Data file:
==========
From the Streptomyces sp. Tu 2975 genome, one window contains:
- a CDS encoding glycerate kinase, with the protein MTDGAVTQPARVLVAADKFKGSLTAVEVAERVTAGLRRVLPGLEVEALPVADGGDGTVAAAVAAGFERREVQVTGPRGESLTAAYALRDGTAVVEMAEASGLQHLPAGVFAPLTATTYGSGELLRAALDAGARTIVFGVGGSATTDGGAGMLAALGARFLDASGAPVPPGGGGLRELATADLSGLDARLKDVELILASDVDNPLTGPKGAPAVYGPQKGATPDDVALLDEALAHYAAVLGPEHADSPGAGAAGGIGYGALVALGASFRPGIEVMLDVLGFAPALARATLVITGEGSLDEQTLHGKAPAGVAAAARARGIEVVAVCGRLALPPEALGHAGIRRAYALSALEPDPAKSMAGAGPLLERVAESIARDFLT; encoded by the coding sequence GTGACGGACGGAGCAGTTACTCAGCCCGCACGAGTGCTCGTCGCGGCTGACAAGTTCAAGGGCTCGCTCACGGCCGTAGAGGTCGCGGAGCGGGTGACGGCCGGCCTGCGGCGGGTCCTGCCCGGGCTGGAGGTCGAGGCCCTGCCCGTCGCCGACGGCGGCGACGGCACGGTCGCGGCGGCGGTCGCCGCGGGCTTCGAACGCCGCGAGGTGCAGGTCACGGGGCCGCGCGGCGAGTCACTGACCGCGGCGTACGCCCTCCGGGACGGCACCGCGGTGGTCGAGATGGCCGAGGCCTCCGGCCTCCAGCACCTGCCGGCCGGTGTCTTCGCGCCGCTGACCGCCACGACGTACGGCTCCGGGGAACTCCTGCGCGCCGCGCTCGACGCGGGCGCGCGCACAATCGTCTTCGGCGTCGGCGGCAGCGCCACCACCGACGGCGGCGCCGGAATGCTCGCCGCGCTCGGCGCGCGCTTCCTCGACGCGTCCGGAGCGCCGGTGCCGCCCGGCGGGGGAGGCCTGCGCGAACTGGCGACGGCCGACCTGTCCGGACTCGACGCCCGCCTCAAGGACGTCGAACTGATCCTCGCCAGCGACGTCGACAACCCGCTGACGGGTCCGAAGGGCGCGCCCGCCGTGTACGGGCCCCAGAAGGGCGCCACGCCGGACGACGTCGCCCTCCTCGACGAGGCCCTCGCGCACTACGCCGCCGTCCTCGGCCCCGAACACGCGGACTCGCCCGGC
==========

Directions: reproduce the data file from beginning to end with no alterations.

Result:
From the Streptomyces sp. Tu 2975 genome, one window contains:
- a CDS encoding glycerate kinase, with the protein MTDGAVTQPARVLVAADKFKGSLTAVEVAERVTAGLRRVLPGLEVEALPVADGGDGTVAAAVAAGFERREVQVTGPRGESLTAAYALRDGTAVVEMAEASGLQHLPAGVFAPLTATTYGSGELLRAALDAGARTIVFGVGGSATTDGGAGMLAALGARFLDASGAPVPPGGGGLRELATADLSGLDARLKDVELILASDVDNPLTGPKGAPAVYGPQKGATPDDVALLDEALAHYAAVLGPEHADSPGAGAAGGIGYGALVALGASFRPGIEVMLDVLGFAPALARATLVITGEGSLDEQTLHGKAPAGVAAAARARGIEVVAVCGRLALPPEALGHAGIRRAYALSALEPDPAKSMAGAGPLLERVAESIARDFLT; encoded by the coding sequence GTGACGGACGGAGCAGTTACTCAGCCCGCACGAGTGCTCGTCGCGGCTGACAAGTTCAAGGGCTCGCTCACGGCCGTAGAGGTCGCGGAGCGGGTGACGGCCGGCCTGCGGCGGGTCCTGCCCGGGCTGGAGGTCGAGGCCCTGCCCGTCGCCGACGGCGGCGACGGCACGGTCGCGGCGGCGGTCGCCGCGGGCTTCGAACGCCGCGAGGTGCAGGTCACGGGGCCGCGCGGCGAGTCACTGACCGCGGCGTACGCCCTCCGGGACGGCACCGCGGTGGTCGAGATGGCCGAGGCCTCCGGCCTCCAGCACCTGCCGGCCGGTGTCTTCGCGCCGCTGACCGCCACGACGTACGGCTCCGGGGAACTCCTGCGCGCCGCGCTCGACGCGGGCGCGCGCACAATCGTCTTCGGCGTCGGCGGCAGCGCCACCACCGACGGCGGCGCCGGAATGCTCGCCGCGCTCGGCGCGCGCTTCCTCGACGCGTCCGGAGCGCCGGTGCCGCCCGGCGGGGGAGGCCTGCGCGAACTGGCGACGGCCGACCTGTCCGGACTCGACGCCCGCCTCAAGGACGTCGAACTGATCCTCGCCAGCGACGTCGACAACCCGCTGACGGGTCCGAAGGGCGCGCCCGCCGTGTACGGGCCCCAGAAGGGCGCCACGCCGGACGACGTCGCCCTCCTCGACGAGGCCCTCGCGCACTACGCCGCCGTCCTCGGCCCCGAACACGCGGACTCGCCCGGC